FragAttack: New Wi-Fi vulnerabilities that affect... basically everything

FragAttack: New Wi-Fi vulnerabilities that affect… basically everything

A new set of vulnerabilities with an aggressive name and their own website almost always bodes ill. The name FragAttack is a contraction of fragmentation and aggregation attacks, which immediately indicates the main area where the vulnerabilities were found.

The vulnerabilities are mostly in how Wi-Fi and connected devices handle data packets, and more particularly in how they handle fragments and frames of data packets. As far as the researcher is aware every Wi-Fi product is affected by at least one vulnerability.

The research

The researcher that uncovered the Wi-Fi vulnerabilities, some of which have existed since 1997, is Mathy Vanhoef. The vulnerabilities he discovered affect all modern Wi-Fi security protocols, including the latest WPA3 specification. You may remember Vanhoef as one of the researchers behind the KrackAttacks weaknesses in the WPA2 protocol. As Vanhoef puts it:

“it stays important to analyze even the most well-known security. Additionally, it shows that it’s essential to regularly test Wi-Fi products for security vulnerabilities, which can for instance be done when certifying them.”

Packet fragmentation

In each network, there is a maximum size to the chunks of data that can be transmitted on a network layer, called the MTU (Maximum Transmission Unit). Packets can often be larger than this maximum size, so to fit inside the MTU limit each packet can be divided into smaller pieces of data, called fragments. These fragments are later re-assembled to reconstruct the original message.

Wi-Fi networks can use this packet fragmentation to improve throughput. By fragmenting data packets and sending more, but shorter frames, each transmission will have a lower probability of collision with another packet. So, if the content of a message is too large to fit inside a single packet, the content is spread across several fragments, each with its own header.

Just like packets, frames are small parts of a message in the network. A frame helps to identify data and determine the way it should be decoded and interpreted. The main difference between a packet and a frame is the association with the OSI layers. While a packet is the unit of data used in the network layer, a frame is the unit of data used on the layer below it in the OSI model’s data link layer. A frame contains more information about the transmitted message than a packet.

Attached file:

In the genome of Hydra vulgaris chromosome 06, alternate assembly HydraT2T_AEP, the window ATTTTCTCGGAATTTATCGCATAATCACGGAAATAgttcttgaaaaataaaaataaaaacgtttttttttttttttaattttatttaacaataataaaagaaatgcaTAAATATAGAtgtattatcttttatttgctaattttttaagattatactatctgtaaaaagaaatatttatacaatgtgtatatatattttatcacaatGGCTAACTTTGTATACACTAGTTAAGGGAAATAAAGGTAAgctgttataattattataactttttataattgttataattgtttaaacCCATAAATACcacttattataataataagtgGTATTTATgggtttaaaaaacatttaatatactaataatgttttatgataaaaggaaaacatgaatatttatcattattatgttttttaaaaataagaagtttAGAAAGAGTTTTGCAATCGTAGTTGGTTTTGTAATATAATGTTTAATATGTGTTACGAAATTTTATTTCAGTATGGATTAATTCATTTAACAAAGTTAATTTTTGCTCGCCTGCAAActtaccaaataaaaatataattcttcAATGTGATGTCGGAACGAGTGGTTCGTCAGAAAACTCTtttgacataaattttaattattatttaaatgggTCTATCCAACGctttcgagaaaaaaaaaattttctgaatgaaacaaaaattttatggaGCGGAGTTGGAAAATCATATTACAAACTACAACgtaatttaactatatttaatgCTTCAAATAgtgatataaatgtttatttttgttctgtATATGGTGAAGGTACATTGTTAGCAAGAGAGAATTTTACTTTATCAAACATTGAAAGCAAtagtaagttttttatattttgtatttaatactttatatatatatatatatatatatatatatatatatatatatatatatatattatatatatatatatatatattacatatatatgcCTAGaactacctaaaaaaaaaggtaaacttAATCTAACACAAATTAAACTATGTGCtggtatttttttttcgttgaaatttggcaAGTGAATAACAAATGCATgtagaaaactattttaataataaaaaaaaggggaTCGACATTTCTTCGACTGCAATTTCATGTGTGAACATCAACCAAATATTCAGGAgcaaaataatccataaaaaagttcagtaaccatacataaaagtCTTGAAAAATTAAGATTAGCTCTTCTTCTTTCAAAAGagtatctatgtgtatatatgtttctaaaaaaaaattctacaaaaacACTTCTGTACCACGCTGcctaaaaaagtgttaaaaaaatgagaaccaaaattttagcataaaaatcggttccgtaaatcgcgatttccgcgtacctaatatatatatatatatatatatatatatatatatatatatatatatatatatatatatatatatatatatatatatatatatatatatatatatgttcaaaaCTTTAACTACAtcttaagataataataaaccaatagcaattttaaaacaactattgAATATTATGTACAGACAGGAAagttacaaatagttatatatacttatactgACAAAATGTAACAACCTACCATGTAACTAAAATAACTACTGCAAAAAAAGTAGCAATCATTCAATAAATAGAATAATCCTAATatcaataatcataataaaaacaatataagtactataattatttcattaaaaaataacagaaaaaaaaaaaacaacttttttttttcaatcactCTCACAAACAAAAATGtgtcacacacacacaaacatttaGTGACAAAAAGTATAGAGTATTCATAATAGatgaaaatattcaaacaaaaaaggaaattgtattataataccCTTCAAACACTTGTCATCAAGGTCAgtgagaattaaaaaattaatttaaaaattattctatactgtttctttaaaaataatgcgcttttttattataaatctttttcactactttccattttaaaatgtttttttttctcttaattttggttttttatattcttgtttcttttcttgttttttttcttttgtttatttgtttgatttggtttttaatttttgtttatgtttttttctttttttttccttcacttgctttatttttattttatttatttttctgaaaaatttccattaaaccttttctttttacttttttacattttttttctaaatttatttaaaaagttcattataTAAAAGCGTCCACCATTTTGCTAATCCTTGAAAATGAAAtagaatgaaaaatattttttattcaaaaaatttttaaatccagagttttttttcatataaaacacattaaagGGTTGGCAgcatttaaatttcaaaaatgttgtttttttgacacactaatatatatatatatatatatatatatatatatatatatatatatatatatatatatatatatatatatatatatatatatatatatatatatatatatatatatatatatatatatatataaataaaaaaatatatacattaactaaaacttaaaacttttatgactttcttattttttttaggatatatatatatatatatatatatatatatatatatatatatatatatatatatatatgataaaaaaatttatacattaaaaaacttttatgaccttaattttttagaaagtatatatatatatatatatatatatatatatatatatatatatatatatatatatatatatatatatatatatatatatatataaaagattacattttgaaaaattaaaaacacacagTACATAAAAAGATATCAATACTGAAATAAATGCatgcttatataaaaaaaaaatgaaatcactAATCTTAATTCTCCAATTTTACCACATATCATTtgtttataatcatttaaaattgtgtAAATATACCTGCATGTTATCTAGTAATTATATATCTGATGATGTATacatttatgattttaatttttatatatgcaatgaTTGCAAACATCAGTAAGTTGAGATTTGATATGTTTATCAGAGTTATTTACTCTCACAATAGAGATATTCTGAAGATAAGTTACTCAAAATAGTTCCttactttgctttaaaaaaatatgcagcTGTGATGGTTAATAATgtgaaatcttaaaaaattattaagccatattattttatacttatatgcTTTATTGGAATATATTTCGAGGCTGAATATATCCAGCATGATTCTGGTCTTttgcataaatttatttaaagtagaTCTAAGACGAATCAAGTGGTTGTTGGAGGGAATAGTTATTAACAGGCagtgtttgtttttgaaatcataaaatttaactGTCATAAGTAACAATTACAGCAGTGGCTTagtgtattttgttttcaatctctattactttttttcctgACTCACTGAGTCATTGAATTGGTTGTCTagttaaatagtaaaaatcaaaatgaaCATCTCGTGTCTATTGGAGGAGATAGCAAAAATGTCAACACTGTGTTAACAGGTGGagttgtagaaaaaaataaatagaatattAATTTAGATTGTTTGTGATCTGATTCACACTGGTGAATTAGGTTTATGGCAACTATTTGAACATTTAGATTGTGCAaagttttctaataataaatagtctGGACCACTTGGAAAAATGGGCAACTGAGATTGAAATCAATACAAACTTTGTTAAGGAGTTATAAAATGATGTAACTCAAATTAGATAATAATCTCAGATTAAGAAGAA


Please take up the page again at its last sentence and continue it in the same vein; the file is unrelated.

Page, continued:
The vulnerabilities

The researcher found several implementation flaws that can be abused to easily inject frames into a protected Wi-Fi network. These vulnerabilities can be grouped as follows:

Device-specific flaws

  • Some Wi-Fi devices accept any unencrypted frame even when connected to a protected Wi-Fi network.
  • Certain devices accept plaintext aggregated frames that look like handshake messages.
  • Worse than those, some devices accept broadcast fragments even when sent unencrypted.

Design flaws in the Wi-Fi feature that handling frames

  • The frame aggregation feature of Wi-Fi uses an “is aggregated” flag that is not authenticated and can be modified by an adversary.
  • Another design flaw is in the frame fragmentation feature of Wi-Fi. Receivers are not required to check whether every fragment that belongs to the same frame is encrypted with the same key and will reassemble fragments that were decrypted using different keys.
  • The third design flaw is also in Wi-Fi’s frame fragmentation feature. When a client disconnects from the network, the Wi-Fi device is not required to remove non-reassembled fragments from memory.

A few other implementation vulnerabilities that can be used to escalate the flaws mentioned above.